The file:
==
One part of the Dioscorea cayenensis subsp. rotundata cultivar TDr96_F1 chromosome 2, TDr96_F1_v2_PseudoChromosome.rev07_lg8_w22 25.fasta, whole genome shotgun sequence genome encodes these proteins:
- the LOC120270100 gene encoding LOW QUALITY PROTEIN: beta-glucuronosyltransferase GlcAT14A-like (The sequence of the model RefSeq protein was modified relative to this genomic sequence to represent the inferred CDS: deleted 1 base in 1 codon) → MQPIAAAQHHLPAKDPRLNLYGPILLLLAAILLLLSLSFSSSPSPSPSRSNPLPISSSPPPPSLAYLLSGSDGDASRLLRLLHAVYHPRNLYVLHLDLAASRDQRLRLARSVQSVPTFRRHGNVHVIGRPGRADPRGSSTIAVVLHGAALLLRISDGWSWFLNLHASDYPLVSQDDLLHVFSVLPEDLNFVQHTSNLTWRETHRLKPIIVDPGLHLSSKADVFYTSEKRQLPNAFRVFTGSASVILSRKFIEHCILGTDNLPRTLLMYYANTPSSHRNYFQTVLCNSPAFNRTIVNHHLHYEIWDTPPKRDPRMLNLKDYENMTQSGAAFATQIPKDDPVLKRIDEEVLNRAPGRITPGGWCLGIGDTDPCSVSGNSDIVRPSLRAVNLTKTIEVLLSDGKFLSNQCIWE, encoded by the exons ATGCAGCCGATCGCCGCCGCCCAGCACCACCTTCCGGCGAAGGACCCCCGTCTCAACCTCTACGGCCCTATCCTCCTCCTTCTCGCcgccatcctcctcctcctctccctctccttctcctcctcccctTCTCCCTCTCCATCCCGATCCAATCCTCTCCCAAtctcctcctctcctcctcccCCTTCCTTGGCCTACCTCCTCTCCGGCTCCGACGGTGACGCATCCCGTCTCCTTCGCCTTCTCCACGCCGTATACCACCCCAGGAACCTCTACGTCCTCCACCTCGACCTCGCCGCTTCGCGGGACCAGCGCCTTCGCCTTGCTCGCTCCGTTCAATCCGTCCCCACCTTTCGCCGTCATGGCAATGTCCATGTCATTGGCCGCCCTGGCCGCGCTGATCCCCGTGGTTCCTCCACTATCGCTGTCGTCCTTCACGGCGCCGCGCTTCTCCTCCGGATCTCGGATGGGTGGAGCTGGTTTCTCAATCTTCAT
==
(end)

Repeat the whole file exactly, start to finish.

One part of the Dioscorea cayenensis subsp. rotundata cultivar TDr96_F1 chromosome 2, TDr96_F1_v2_PseudoChromosome.rev07_lg8_w22 25.fasta, whole genome shotgun sequence genome encodes these proteins:
- the LOC120270100 gene encoding LOW QUALITY PROTEIN: beta-glucuronosyltransferase GlcAT14A-like (The sequence of the model RefSeq protein was modified relative to this genomic sequence to represent the inferred CDS: deleted 1 base in 1 codon) → MQPIAAAQHHLPAKDPRLNLYGPILLLLAAILLLLSLSFSSSPSPSPSRSNPLPISSSPPPPSLAYLLSGSDGDASRLLRLLHAVYHPRNLYVLHLDLAASRDQRLRLARSVQSVPTFRRHGNVHVIGRPGRADPRGSSTIAVVLHGAALLLRISDGWSWFLNLHASDYPLVSQDDLLHVFSVLPEDLNFVQHTSNLTWRETHRLKPIIVDPGLHLSSKADVFYTSEKRQLPNAFRVFTGSASVILSRKFIEHCILGTDNLPRTLLMYYANTPSSHRNYFQTVLCNSPAFNRTIVNHHLHYEIWDTPPKRDPRMLNLKDYENMTQSGAAFATQIPKDDPVLKRIDEEVLNRAPGRITPGGWCLGIGDTDPCSVSGNSDIVRPSLRAVNLTKTIEVLLSDGKFLSNQCIWE, encoded by the exons ATGCAGCCGATCGCCGCCGCCCAGCACCACCTTCCGGCGAAGGACCCCCGTCTCAACCTCTACGGCCCTATCCTCCTCCTTCTCGCcgccatcctcctcctcctctccctctccttctcctcctcccctTCTCCCTCTCCATCCCGATCCAATCCTCTCCCAAtctcctcctctcctcctcccCCTTCCTTGGCCTACCTCCTCTCCGGCTCCGACGGTGACGCATCCCGTCTCCTTCGCCTTCTCCACGCCGTATACCACCCCAGGAACCTCTACGTCCTCCACCTCGACCTCGCCGCTTCGCGGGACCAGCGCCTTCGCCTTGCTCGCTCCGTTCAATCCGTCCCCACCTTTCGCCGTCATGGCAATGTCCATGTCATTGGCCGCCCTGGCCGCGCTGATCCCCGTGGTTCCTCCACTATCGCTGTCGTCCTTCACGGCGCCGCGCTTCTCCTCCGGATCTCGGATGGGTGGAGCTGGTTTCTCAATCTTCAT